Why it helps
Circumcision helps protect a man against HIV infection from vaginal intercourse in two ways, explain researchers. The inside of a man’s foreskin is lined with cells that are very vulnerable to HIV infection, so these are removed. Then a new layer called keratin – made of the same protein as your fingernails and hair – grows over the penis and this helps protect it against infection.
Already 30% of SA men are circumcised, but what about cultures where circumcision isn’t practised?
“If the arguments are strong enough, wise people change their minds,” he says. In fact, one nation changed its habits quite recently. In Korea, points out the prof, almost no males were circumcised in 1940. Now about 60% are.
When should boys be circumcised?
Preferably following the Jewish tradition of within a few days of birth when pain is minimal. But at the very least, agreed most delegates at the SA AIDS conference, if circumcision is to help prevent HIV/ AIDS from spreading, it’s best done before a boy becomes sexually active.
But how will traditional leaders take this recommendation, since it interferes with traditions of passage into adulthood in some areas and non-circumcision?
It was agreed at the conference the next step for policymakers is to negotiate this challenge both to a way of life – and a way of earning a living for the iingcibi and babolotsi. But, when for every person who gets a new lease on life with ARVs, another five are becoming infected, this isn’t a time for posturing and more power struggles. It’s a time for mutual respect and joining battle against the common enemy.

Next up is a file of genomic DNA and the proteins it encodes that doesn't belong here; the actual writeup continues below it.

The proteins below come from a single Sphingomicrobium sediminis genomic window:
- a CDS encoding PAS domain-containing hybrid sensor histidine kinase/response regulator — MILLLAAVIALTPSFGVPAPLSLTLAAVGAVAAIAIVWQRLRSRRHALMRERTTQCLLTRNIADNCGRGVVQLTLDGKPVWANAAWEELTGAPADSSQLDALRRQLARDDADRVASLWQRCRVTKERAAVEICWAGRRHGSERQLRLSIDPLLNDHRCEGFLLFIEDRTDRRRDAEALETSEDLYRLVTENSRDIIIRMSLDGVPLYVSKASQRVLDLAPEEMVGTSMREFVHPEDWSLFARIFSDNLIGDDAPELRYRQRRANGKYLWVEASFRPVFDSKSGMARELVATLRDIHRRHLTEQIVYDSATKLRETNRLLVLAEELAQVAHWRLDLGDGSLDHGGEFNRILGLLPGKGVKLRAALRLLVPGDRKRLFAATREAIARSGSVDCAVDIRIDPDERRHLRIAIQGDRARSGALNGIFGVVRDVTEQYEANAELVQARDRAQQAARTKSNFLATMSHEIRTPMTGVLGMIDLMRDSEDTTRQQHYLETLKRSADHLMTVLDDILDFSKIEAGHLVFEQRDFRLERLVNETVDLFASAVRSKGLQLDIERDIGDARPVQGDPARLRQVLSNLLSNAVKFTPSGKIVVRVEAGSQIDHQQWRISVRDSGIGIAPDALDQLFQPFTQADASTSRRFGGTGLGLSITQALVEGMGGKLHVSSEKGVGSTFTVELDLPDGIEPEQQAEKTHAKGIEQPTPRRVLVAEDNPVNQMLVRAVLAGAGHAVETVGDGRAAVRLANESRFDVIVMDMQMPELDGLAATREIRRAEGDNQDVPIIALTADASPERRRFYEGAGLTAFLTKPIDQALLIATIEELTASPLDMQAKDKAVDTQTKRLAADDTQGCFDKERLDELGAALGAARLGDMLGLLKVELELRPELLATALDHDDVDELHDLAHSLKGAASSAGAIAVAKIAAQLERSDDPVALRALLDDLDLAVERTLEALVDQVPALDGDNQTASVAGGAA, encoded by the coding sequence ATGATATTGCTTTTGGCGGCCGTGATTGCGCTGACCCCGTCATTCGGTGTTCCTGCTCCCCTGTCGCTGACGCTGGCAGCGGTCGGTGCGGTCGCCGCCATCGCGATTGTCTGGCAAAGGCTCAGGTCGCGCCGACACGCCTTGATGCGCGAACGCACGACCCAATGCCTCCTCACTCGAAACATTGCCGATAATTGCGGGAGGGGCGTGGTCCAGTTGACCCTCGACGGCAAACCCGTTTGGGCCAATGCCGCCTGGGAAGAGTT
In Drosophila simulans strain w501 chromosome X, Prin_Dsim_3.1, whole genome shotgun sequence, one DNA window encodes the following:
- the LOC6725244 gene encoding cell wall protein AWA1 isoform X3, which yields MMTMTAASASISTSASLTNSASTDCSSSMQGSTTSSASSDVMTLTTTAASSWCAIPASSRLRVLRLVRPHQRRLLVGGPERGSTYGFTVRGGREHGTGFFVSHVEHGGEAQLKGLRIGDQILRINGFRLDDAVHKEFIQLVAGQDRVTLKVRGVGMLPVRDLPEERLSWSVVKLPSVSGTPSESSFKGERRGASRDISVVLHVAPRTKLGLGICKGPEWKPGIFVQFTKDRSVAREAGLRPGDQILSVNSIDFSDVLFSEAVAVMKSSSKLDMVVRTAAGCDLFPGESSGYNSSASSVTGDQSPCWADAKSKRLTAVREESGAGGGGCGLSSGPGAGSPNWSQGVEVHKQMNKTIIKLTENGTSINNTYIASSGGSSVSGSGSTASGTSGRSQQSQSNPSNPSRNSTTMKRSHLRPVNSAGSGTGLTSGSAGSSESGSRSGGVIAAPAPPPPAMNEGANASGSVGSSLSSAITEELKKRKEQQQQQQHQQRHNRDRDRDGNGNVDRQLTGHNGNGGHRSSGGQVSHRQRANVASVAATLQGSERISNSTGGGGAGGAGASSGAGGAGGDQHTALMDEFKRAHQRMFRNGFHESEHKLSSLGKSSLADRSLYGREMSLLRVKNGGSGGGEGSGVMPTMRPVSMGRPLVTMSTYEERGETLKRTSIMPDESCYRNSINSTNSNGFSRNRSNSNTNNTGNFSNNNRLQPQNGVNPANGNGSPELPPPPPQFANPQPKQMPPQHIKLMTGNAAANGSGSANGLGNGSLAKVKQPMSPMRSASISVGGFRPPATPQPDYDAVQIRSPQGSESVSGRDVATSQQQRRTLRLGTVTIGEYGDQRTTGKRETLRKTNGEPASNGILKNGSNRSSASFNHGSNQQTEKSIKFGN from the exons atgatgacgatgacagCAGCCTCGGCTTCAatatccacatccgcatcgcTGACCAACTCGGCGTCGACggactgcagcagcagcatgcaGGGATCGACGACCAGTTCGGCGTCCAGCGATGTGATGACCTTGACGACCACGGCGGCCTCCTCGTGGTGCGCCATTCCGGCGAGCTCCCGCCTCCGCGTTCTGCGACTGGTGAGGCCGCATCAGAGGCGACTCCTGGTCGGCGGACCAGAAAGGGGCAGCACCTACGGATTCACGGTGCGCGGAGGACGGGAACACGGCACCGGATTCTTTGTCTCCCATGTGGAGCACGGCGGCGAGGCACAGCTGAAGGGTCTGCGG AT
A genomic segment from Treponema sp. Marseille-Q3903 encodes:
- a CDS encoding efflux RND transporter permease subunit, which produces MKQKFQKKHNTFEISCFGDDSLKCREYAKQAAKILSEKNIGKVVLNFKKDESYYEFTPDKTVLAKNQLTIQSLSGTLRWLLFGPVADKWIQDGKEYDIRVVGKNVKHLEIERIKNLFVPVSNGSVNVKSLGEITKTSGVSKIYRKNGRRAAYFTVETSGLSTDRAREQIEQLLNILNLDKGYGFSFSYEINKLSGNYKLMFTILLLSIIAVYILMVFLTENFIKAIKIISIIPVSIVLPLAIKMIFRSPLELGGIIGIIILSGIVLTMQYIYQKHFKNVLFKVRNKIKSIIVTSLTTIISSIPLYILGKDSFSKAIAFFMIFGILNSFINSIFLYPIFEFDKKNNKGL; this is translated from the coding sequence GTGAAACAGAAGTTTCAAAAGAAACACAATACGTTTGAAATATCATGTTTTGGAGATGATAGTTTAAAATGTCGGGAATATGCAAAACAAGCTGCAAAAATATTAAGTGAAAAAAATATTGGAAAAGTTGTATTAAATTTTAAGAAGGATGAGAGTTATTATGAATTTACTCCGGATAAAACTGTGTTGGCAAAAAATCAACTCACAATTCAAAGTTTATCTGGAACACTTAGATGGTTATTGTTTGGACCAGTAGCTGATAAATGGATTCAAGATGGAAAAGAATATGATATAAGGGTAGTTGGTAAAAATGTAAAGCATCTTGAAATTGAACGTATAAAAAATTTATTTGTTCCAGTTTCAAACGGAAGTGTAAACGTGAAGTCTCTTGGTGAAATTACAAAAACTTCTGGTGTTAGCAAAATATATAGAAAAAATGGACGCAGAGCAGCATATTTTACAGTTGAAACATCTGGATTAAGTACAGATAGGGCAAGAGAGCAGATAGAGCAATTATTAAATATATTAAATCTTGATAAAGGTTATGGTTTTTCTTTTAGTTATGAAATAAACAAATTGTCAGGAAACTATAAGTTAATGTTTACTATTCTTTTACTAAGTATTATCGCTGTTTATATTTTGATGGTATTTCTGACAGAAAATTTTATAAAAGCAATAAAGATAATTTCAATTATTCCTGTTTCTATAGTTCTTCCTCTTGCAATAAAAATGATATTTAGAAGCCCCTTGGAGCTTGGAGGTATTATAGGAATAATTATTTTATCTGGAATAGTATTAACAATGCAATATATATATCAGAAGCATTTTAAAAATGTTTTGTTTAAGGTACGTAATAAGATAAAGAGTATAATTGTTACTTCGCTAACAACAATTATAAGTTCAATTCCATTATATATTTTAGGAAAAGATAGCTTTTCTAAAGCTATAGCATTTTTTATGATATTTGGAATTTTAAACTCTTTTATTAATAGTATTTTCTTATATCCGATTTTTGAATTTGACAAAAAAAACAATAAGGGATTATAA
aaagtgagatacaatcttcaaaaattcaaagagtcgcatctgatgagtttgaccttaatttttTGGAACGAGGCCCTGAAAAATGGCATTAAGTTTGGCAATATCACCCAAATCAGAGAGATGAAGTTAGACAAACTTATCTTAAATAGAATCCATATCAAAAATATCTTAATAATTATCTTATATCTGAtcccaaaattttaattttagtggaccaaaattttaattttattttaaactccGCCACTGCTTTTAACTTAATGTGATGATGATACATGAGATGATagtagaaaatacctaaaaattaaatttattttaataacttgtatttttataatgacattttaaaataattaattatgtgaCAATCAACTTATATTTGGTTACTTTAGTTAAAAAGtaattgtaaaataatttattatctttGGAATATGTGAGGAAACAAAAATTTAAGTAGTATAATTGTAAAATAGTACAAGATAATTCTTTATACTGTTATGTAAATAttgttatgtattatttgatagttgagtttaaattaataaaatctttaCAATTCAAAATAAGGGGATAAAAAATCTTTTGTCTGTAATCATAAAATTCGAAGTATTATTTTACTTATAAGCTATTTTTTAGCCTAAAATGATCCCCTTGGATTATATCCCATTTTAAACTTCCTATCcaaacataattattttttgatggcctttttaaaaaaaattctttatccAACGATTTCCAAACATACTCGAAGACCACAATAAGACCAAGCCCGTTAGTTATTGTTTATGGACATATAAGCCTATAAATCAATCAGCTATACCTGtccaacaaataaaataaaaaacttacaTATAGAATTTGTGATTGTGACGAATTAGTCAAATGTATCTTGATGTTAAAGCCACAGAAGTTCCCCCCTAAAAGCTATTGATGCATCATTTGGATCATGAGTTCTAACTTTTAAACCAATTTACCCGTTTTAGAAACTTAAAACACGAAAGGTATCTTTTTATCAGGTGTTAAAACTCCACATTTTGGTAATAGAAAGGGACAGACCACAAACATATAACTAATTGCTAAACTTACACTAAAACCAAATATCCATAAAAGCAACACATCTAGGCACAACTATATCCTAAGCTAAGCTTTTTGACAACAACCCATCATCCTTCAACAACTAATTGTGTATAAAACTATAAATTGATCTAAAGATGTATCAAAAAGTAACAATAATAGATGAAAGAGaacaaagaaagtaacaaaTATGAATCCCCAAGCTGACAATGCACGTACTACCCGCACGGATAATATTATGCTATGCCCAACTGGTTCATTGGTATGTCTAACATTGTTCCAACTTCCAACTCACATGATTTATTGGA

Does circumcision always work?
Figures show circumcision cuts men’s risk of catching HIV by just over half. But it won’t protect you against catching other sexually transmitted infections. A condom’s still the best protection for that. And if you let yourself catch an STI, the sores it creates make you more likely to catch HIV. Similarly, if you have unprotected sex before you’re fully healed after the circumcision operation, you’re also likely to catch HIV. The bottom line is that circumcision is a backup to protected sex, not a replacement – and certainly not an excuse for not knowing your status, which less than a third of us do.
What about women?
The vagina is more vulnerable to HIV infection, which is why women anywhere in the world are more likely to catch HIV from sexual contact. In Africa, this is much more likely because many men still use threats and actual violence to stop women getting help and to force women to have sex. Aside from the fact plenty of young women still grow up believing this means a man is showing he cares, this also makes it dangerous for women to insist on safe sex. But that would be their best protection, married or not, as both Dr Mickey Chopra of the Medical Research Council and Dr Olive Shishana of the Human Sciences Research Council showed that the “playas” of any age, whether in their 20s or in their 50s, bachelors or married, have much more unprotected sex than other men.
What about vaccines?
There’re more than two dozen clinical trials of various AIDS vaccines happening in 20 different countries round the world, including South Africa, but an effective vaccine is not expected to become available for about 20 to 25 years. When it does arrive, though, it’s hoped some vaccines will also help those who are already HIV-positive by reducing their viral load and so improving their health.